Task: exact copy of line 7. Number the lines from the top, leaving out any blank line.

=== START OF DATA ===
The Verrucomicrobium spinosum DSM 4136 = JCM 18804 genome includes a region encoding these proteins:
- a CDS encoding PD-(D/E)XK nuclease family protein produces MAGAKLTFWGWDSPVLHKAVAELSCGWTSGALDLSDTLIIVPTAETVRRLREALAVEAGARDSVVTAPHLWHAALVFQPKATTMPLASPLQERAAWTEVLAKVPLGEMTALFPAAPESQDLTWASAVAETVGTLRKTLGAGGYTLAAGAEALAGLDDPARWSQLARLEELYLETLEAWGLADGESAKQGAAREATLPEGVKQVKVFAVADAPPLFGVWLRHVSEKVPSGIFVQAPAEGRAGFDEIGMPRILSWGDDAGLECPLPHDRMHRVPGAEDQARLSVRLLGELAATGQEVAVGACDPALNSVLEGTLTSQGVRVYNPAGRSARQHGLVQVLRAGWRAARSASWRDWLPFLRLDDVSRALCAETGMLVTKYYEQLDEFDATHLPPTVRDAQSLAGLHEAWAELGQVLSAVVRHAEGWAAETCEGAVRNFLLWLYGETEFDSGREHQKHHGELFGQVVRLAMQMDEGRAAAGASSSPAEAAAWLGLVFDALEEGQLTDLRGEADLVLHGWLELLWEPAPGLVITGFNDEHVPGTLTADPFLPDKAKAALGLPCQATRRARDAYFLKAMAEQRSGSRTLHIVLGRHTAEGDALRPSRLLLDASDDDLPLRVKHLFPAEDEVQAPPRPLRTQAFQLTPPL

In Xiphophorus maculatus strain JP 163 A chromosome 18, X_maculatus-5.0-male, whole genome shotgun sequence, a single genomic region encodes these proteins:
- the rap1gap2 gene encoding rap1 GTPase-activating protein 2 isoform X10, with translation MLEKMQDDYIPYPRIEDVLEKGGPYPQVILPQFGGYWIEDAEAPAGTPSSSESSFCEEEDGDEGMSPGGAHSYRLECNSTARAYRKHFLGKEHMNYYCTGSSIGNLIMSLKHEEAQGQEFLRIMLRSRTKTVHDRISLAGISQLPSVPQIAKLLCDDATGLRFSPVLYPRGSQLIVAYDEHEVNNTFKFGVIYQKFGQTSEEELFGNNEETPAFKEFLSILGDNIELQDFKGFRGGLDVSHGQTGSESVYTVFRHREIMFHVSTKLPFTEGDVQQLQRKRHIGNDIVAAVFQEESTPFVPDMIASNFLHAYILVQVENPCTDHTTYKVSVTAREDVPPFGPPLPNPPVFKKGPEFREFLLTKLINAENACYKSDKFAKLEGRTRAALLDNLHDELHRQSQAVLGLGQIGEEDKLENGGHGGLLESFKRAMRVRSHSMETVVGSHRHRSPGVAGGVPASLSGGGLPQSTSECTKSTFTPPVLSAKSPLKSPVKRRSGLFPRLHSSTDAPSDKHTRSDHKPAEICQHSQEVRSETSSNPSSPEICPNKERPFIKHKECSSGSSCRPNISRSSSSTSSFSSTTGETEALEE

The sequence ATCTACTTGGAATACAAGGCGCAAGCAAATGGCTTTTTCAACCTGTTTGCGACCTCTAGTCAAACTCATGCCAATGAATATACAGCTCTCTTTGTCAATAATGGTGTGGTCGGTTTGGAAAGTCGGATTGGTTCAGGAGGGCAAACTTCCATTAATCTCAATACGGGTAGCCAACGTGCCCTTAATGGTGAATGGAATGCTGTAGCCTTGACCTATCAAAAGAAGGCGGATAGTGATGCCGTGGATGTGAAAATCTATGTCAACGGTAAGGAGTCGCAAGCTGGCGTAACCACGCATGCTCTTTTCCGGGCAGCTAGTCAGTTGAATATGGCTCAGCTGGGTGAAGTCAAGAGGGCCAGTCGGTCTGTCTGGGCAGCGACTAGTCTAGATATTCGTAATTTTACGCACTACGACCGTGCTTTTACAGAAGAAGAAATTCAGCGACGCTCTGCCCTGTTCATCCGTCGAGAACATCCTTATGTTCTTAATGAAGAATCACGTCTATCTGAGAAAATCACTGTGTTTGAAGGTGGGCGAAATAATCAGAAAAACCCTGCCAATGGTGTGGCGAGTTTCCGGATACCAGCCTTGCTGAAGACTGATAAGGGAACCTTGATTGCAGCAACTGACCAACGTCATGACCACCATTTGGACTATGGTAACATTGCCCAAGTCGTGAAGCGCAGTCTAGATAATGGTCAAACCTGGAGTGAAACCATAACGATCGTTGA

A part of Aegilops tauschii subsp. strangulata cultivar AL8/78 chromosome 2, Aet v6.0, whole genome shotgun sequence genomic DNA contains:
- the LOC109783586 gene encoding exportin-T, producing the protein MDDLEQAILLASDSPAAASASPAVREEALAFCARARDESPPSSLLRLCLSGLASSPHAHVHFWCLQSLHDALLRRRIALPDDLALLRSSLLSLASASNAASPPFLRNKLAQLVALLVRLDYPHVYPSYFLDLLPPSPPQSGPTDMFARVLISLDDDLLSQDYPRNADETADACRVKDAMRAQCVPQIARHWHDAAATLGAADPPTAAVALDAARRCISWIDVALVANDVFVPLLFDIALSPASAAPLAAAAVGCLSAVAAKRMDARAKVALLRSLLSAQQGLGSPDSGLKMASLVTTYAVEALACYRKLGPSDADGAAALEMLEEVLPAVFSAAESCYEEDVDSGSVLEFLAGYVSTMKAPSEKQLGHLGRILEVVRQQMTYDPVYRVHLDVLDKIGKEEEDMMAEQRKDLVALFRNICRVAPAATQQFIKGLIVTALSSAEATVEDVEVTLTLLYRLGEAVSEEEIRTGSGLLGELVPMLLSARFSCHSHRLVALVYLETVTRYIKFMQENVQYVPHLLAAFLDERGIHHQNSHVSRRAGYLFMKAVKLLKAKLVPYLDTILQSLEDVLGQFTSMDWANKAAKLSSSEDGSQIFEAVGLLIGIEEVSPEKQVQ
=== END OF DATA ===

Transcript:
- the LOC109783586 gene encoding exportin-T, producing the protein MDDLEQAILLASDSPAAASASPAVREEALAFCARARDESPPSSLLRLCLSGLASSPHAHVHFWCLQSLHDALLRRRIALPDDLALLRSSLLSLASASNAASPPFLRNKLAQLVALLVRLDYPHVYPSYFLDLLPPSPPQSGPTDMFARVLISLDDDLLSQDYPRNADETADACRVKDAMRAQCVPQIARHWHDAAATLGAADPPTAAVALDAARRCISWIDVALVANDVFVPLLFDIALSPASAAPLAAAAVGCLSAVAAKRMDARAKVALLRSLLSAQQGLGSPDSGLKMASLVTTYAVEALACYRKLGPSDADGAAALEMLEEVLPAVFSAAESCYEEDVDSGSVLEFLAGYVSTMKAPSEKQLGHLGRILEVVRQQMTYDPVYRVHLDVLDKIGKEEEDMMAEQRKDLVALFRNICRVAPAATQQFIKGLIVTALSSAEATVEDVEVTLTLLYRLGEAVSEEEIRTGSGLLGELVPMLLSARFSCHSHRLVALVYLETVTRYIKFMQENVQYVPHLLAAFLDERGIHHQNSHVSRRAGYLFMKAVKLLKAKLVPYLDTILQSLEDVLGQFTSMDWANKAAKLSSSEDGSQIFEAVGLLIGIEEVSPEKQVQ